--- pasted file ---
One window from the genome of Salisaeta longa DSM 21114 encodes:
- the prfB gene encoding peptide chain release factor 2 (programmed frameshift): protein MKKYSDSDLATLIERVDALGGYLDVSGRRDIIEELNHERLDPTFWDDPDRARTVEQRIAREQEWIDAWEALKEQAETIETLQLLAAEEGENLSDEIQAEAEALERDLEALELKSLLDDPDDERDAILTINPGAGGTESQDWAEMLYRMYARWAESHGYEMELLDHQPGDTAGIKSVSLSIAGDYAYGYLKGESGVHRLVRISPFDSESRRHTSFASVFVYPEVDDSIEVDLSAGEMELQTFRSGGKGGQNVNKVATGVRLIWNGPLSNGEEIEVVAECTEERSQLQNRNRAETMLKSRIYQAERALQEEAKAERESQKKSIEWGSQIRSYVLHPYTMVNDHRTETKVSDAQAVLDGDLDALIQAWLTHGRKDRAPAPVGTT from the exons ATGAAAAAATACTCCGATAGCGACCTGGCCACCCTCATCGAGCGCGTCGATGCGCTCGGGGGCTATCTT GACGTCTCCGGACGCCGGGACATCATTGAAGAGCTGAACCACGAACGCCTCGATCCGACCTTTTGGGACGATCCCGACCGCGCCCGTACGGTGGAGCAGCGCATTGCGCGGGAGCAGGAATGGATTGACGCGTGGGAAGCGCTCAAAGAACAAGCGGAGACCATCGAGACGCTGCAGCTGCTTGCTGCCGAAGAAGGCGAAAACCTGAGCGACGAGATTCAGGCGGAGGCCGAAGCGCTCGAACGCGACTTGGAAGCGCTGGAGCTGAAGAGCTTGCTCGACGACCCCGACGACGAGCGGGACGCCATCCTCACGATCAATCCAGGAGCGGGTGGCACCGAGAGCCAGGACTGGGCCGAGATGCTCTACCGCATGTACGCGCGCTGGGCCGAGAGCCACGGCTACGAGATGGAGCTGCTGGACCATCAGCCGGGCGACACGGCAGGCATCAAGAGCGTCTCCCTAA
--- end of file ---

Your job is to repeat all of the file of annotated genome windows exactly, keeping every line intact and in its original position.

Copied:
One window from the genome of Salisaeta longa DSM 21114 encodes:
- the prfB gene encoding peptide chain release factor 2 (programmed frameshift): protein MKKYSDSDLATLIERVDALGGYLDVSGRRDIIEELNHERLDPTFWDDPDRARTVEQRIAREQEWIDAWEALKEQAETIETLQLLAAEEGENLSDEIQAEAEALERDLEALELKSLLDDPDDERDAILTINPGAGGTESQDWAEMLYRMYARWAESHGYEMELLDHQPGDTAGIKSVSLSIAGDYAYGYLKGESGVHRLVRISPFDSESRRHTSFASVFVYPEVDDSIEVDLSAGEMELQTFRSGGKGGQNVNKVATGVRLIWNGPLSNGEEIEVVAECTEERSQLQNRNRAETMLKSRIYQAERALQEEAKAERESQKKSIEWGSQIRSYVLHPYTMVNDHRTETKVSDAQAVLDGDLDALIQAWLTHGRKDRAPAPVGTT from the exons ATGAAAAAATACTCCGATAGCGACCTGGCCACCCTCATCGAGCGCGTCGATGCGCTCGGGGGCTATCTT GACGTCTCCGGACGCCGGGACATCATTGAAGAGCTGAACCACGAACGCCTCGATCCGACCTTTTGGGACGATCCCGACCGCGCCCGTACGGTGGAGCAGCGCATTGCGCGGGAGCAGGAATGGATTGACGCGTGGGAAGCGCTCAAAGAACAAGCGGAGACCATCGAGACGCTGCAGCTGCTTGCTGCCGAAGAAGGCGAAAACCTGAGCGACGAGATTCAGGCGGAGGCCGAAGCGCTCGAACGCGACTTGGAAGCGCTGGAGCTGAAGAGCTTGCTCGACGACCCCGACGACGAGCGGGACGCCATCCTCACGATCAATCCAGGAGCGGGTGGCACCGAGAGCCAGGACTGGGCCGAGATGCTCTACCGCATGTACGCGCGCTGGGCCGAGAGCCACGGCTACGAGATGGAGCTGCTGGACCATCAGCCGGGCGACACGGCAGGCATCAAGAGCGTCTCCCTAA